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by Logopsycom

According to the World Health Organization (WHO), 466 million people worldwide have a disabling hearing loss, 34 million of which are children. The president of the European Federation of Hard Of Hearing people states that the cost of untreated hearing loss is estimated at 178 billion euros per year, due to the social isolation and challenges preventing the hearing impaired from getting access to quality education and thus to the labour market.

When they do have access to education, many of these children are immediately directed towards special education, which might be needed at the very beginning and for the most severe cases, but can also hamper their capacities and prospects for the future in the long run. According to the European Coalition on Hearing Loss and Disability, attending mainstream education with early cochlear implantation allows 44-66% of deaf students to attain age-appropriate reading scores.

At Logopsycom, we strongly believe in the autonomy and inclusion of pupils with disabilities in mainstream education in order to prepare them for adulthood without isolating them from their peers. Our solution to achieve this goal is to provide resources and training, not only to the pupils themselves but also to the people working and interacting with them regularly, to adapt and overcome the challenges inherent to their conditions.

Without proper adaptations, here are some of the challenges that a deaf or hard-of-hearing pupil might face in school:

Our project Cued Speech Europa promotes a communication system that fits our view perfectly as it is meant for deaf and hard-of-hearing students as well as for their teachers, family, and friends. Cued Speech is not yet very well-known as it was only created in 1966 in the USA and is still being adapted to other languages throughout the world. It is a lip-reading support system, allowing the deaf and hard-of-hearing to distinguish sounds that look alike on the lips. In English, this could for instance be the difference between the sound /p/ and /b/. Its usage with learning disorders and other disabilities is also being studied as it can greatly help in the development of phonological awareness.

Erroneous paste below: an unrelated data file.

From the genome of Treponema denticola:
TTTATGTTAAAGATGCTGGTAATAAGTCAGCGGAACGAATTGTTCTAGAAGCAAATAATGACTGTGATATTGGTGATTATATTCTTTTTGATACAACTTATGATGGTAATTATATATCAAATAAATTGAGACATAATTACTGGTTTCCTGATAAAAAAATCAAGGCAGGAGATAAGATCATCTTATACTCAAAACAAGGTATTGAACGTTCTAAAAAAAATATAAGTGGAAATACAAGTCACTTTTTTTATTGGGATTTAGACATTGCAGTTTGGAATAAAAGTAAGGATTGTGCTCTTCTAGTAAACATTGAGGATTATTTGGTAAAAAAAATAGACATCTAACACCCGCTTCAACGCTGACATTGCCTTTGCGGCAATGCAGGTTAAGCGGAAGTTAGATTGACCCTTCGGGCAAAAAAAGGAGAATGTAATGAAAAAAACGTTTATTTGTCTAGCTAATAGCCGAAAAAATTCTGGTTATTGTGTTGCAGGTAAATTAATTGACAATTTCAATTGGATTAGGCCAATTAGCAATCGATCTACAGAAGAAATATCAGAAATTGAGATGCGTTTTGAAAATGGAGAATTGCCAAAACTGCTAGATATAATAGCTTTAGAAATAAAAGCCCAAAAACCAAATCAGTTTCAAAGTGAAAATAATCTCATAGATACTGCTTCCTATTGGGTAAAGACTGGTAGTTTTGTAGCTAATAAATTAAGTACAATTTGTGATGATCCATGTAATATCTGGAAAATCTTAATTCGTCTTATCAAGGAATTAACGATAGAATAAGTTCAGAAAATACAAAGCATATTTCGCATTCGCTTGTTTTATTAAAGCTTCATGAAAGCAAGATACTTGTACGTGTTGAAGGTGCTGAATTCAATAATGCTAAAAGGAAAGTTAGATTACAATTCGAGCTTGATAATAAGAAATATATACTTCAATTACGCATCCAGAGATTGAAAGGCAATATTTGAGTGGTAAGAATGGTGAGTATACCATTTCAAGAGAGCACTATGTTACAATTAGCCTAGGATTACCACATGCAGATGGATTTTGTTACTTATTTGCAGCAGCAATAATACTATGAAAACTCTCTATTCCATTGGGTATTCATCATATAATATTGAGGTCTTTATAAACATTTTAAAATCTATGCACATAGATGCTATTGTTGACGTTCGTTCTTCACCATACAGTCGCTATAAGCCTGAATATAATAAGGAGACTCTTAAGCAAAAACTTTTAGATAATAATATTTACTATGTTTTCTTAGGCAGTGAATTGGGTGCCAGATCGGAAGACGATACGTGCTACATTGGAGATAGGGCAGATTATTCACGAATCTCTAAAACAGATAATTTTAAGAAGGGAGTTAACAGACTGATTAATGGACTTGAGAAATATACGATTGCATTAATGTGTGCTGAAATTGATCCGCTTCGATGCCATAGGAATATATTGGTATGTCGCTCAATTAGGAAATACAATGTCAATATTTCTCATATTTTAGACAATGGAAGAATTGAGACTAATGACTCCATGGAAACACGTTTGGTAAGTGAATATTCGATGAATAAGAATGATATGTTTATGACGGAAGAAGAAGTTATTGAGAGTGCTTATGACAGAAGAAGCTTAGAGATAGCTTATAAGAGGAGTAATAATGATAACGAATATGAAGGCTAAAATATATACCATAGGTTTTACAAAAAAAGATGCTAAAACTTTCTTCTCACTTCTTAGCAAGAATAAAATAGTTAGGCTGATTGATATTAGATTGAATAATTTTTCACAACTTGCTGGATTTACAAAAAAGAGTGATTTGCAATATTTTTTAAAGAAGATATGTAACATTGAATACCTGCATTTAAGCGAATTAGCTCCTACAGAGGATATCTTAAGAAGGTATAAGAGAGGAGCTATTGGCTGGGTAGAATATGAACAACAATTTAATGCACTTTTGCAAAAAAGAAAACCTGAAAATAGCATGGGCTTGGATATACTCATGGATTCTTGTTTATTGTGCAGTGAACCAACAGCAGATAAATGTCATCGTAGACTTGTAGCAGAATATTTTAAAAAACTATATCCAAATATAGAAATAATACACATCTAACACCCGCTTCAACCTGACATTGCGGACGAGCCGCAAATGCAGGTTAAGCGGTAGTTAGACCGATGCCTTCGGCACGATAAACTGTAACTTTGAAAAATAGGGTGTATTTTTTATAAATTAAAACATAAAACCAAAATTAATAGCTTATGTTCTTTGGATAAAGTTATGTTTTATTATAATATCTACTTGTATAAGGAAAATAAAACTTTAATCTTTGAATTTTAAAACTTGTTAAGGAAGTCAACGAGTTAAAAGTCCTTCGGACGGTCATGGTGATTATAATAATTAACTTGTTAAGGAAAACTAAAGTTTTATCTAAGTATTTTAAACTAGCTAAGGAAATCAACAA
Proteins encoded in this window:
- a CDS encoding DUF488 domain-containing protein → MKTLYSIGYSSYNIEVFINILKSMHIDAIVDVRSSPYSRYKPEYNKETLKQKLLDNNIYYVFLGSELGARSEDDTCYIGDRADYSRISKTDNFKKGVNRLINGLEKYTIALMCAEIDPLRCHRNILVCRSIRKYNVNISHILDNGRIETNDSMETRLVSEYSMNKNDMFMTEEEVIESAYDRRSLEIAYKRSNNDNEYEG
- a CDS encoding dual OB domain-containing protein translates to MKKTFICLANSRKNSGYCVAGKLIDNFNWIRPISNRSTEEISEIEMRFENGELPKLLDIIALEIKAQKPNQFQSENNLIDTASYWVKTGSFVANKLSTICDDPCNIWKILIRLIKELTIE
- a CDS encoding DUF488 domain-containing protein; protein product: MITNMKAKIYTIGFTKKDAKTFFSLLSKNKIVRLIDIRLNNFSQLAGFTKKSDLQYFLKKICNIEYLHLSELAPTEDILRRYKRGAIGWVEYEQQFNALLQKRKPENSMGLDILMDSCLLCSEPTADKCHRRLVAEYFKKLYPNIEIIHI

This system is different in each language as they each have different sounds. In the French adaptation of Cued Speech, there are 5 positions around the face to represent 16 vowel sounds and 8 configurations of the hand representing 21 consonant sounds. Once you have learnt these positions and configurations, it will be important to acquire fluency.

Our project will therefore provide different resources to get training and some level of fluency to understand and practice the Cued Speech communication system adapted in three different languages of the partnership: French, Polish and Italian:

The project will last for two years during which we will keep you posted on the courses and resources that will be developed.